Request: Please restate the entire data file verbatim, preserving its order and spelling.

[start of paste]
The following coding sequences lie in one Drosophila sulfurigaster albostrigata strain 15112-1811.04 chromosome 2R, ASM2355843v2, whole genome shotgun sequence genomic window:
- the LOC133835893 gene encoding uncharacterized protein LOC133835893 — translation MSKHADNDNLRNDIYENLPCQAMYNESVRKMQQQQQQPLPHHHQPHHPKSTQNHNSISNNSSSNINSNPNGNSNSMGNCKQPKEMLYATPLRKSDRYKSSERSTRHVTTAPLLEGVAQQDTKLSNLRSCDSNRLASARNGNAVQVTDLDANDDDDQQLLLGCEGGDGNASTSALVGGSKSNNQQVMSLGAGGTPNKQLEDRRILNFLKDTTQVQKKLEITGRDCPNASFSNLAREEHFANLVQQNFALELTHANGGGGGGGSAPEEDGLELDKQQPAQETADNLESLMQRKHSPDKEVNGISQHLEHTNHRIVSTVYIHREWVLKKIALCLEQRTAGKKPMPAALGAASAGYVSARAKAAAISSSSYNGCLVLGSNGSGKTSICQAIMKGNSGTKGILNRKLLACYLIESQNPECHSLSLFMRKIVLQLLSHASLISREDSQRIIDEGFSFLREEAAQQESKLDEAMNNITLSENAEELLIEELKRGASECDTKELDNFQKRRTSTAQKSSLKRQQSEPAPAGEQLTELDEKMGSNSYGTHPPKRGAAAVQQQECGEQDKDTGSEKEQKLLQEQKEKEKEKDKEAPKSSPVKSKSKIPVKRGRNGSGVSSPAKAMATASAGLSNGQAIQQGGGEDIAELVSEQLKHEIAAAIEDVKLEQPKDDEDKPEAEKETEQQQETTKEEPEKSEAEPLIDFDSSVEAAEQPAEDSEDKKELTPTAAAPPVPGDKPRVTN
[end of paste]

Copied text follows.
The following coding sequences lie in one Drosophila sulfurigaster albostrigata strain 15112-1811.04 chromosome 2R, ASM2355843v2, whole genome shotgun sequence genomic window:
- the LOC133835893 gene encoding uncharacterized protein LOC133835893 — translation MSKHADNDNLRNDIYENLPCQAMYNESVRKMQQQQQQPLPHHHQPHHPKSTQNHNSISNNSSSNINSNPNGNSNSMGNCKQPKEMLYATPLRKSDRYKSSERSTRHVTTAPLLEGVAQQDTKLSNLRSCDSNRLASARNGNAVQVTDLDANDDDDQQLLLGCEGGDGNASTSALVGGSKSNNQQVMSLGAGGTPNKQLEDRRILNFLKDTTQVQKKLEITGRDCPNASFSNLAREEHFANLVQQNFALELTHANGGGGGGGSAPEEDGLELDKQQPAQETADNLESLMQRKHSPDKEVNGISQHLEHTNHRIVSTVYIHREWVLKKIALCLEQRTAGKKPMPAALGAASAGYVSARAKAAAISSSSYNGCLVLGSNGSGKTSICQAIMKGNSGTKGILNRKLLACYLIESQNPECHSLSLFMRKIVLQLLSHASLISREDSQRIIDEGFSFLREEAAQQESKLDEAMNNITLSENAEELLIEELKRGASECDTKELDNFQKRRTSTAQKSSLKRQQSEPAPAGEQLTELDEKMGSNSYGTHPPKRGAAAVQQQECGEQDKDTGSEKEQKLLQEQKEKEKEKDKEAPKSSPVKSKSKIPVKRGRNGSGVSSPAKAMATASAGLSNGQAIQQGGGEDIAELVSEQLKHEIAAAIEDVKLEQPKDDEDKPEAEKETEQQQETTKEEPEKSEAEPLIDFDSSVEAAEQPAEDSEDKKELTPTAAAPPVPGDKPRVTN